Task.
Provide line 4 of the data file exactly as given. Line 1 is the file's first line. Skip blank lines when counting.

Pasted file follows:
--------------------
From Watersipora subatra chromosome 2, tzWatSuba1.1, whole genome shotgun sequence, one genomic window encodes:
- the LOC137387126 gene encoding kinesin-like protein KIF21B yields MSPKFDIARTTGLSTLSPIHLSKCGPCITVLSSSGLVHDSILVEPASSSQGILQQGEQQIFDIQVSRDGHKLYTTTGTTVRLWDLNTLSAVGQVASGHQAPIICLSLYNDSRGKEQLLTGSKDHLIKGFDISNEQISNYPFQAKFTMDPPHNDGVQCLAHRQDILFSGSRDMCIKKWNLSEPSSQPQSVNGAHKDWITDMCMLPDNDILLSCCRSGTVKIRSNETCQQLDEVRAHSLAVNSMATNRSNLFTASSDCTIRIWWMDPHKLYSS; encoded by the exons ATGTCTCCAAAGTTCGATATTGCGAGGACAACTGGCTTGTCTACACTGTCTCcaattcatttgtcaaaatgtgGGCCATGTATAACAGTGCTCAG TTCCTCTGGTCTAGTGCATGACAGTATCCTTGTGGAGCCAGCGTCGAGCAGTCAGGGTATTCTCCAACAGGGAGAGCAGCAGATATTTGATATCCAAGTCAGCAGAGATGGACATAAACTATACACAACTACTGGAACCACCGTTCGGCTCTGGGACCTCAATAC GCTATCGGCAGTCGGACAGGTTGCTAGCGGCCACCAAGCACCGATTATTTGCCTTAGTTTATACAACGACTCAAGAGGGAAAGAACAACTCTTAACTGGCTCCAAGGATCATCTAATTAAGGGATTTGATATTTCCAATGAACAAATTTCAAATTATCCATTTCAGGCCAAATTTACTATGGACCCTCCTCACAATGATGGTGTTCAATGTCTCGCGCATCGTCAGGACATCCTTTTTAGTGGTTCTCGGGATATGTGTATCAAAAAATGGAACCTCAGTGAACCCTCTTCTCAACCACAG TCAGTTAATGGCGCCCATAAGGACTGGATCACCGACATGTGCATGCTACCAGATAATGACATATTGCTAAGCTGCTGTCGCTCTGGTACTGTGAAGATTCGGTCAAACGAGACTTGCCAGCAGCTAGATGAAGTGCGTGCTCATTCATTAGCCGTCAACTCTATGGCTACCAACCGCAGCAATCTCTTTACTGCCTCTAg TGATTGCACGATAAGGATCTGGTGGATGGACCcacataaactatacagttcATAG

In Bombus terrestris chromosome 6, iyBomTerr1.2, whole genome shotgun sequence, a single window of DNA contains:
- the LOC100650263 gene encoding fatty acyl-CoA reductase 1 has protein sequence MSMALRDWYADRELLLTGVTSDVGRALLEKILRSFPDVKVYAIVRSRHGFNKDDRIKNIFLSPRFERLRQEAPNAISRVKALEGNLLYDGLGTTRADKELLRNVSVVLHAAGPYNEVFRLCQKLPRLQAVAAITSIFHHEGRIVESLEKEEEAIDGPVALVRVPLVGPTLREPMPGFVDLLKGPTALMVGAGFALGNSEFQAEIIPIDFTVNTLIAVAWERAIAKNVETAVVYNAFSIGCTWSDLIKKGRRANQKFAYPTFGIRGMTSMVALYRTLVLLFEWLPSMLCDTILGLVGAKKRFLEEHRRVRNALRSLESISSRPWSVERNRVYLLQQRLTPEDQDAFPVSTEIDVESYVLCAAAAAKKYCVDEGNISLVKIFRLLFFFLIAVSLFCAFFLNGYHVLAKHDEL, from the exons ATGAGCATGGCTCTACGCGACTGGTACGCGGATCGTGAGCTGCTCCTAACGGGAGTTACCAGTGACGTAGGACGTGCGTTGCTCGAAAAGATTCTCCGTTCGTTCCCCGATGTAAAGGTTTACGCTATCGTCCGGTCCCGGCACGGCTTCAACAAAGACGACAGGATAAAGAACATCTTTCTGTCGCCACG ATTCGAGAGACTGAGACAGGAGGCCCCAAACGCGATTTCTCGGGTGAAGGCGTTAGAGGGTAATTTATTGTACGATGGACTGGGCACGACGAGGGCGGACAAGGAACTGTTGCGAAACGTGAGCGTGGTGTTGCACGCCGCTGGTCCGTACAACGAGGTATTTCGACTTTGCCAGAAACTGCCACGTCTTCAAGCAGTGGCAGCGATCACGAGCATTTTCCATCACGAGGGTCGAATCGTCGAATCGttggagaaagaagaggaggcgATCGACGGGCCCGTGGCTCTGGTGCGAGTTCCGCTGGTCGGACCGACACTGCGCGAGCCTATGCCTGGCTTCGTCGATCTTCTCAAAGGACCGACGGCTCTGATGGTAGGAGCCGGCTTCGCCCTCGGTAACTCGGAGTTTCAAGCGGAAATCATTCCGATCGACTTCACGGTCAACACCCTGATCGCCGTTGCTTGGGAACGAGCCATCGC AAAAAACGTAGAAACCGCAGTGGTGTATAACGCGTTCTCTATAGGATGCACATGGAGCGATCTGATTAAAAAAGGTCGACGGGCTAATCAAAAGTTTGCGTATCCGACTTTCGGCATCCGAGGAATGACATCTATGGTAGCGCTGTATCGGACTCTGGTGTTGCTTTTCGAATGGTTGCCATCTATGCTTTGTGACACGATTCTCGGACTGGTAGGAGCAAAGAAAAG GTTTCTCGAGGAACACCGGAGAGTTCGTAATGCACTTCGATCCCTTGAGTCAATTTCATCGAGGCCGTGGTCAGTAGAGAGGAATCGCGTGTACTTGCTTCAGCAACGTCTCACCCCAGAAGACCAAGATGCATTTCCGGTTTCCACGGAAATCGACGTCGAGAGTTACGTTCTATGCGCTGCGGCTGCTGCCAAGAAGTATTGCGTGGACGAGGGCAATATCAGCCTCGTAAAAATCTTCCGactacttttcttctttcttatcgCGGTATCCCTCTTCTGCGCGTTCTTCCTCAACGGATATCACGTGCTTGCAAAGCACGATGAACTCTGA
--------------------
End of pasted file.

- the LOC100650263 gene encoding fatty acyl-CoA reductase 1 has protein sequence MSMALRDWYADRELLLTGVTSDVGRALLEKILRSFPDVKVYAIVRSRHGFNKDDRIKNIFLSPRFERLRQEAPNAISRVKALEGNLLYDGLGTTRADKELLRNVSVVLHAAGPYNEVFRLCQKLPRLQAVAAITSIFHHEGRIVESLEKEEEAIDGPVALVRVPLVGPTLREPMPGFVDLLKGPTALMVGAGFALGNSEFQAEIIPIDFTVNTLIAVAWERAIAKNVETAVVYNAFSIGCTWSDLIKKGRRANQKFAYPTFGIRGMTSMVALYRTLVLLFEWLPSMLCDTILGLVGAKKRFLEEHRRVRNALRSLESISSRPWSVERNRVYLLQQRLTPEDQDAFPVSTEIDVESYVLCAAAAAKKYCVDEGNISLVKIFRLLFFFLIAVSLFCAFFLNGYHVLAKHDEL, from the exons ATGAGCATGGCTCTACGCGACTGGTACGCGGATCGTGAGCTGCTCCTAACGGGAGTTACCAGTGACGTAGGACGTGCGTTGCTCGAAAAGATTCTCCGTTCGTTCCCCGATGTAAAGGTTTACGCTATCGTCCGGTCCCGGCACGGCTTCAACAAAGACGACAGGATAAAGAACATCTTTCTGTCGCCACG ATTCGAGAGACTGAGACAGGAGGCCCCAAACGCGATTTCTCGGGTGAAGGCGTTAGAGGGTAATTTATTGTACGATGGACTGGGCACGACGAGGGCGGACAAGGAACTGTTGCGAAACGTGAGCGTGGTGTTGCACGCCGCTGGTCCGTACAACGAGGTATTTCGACTTTGCCAGAAACTGCCACGTCTTCAAGCAGTGGCAGCGATCACGAGCATTTTCCATCACGAGGGTCGAATCGTCGAATCGttggagaaagaagaggaggcgATCGACGGGCCCGTGGCTCTGGTGCGAGTTCCGCTGGTCGGACCGACACTGCGCGAGCCTATGCCTGGCTTCGTCGATCTTCTCAAAGGACCGACGGCTCTGATGGTAGGAGCCGGCTTCGCCCTCGGTAACTCGGAGTTTCAAGCGGAAATCATTCCGATCGACTTCACGGTCAACACCCTGATCGCCGTTGCTTGGGAACGAGCCATCGC AAAAAACGTAGAAACCGCAGTGGTGTATAACGCGTTCTCTATAGGATGCACATGGAGCGATCTGATTAAAAAAGGTCGACGGGCTAATCAAAAGTTTGCGTATCCGACTTTCGGCATCCGAGGAATGACATCTATGGTAGCGCTGTATCGGACTCTGGTGTTGCTTTTCGAATGGTTGCCATCTATGCTTTGTGACACGATTCTCGGACTGGTAGGAGCAAAGAAAAG GTTTCTCGAGGAACACCGGAGAGTTCGTAATGCACTTCGATCCCTTGAGTCAATTTCATCGAGGCCGTGGTCAGTAGAGAGGAATCGCGTGTACTTGCTTCAGCAACGTCTCACCCCAGAAGACCAAGATGCATTTCCGGTTTCCACGGAAATCGACGTCGAGAGTTACGTTCTATGCGCTGCGGCTGCTGCCAAGAAGTATTGCGTGGACGAGGGCAATATCAGCCTCGTAAAAATCTTCCGactacttttcttctttcttatcgCGGTATCCCTCTTCTGCGCGTTCTTCCTCAACGGATATCACGTGCTTGCAAAGCACGATGAACTCTGA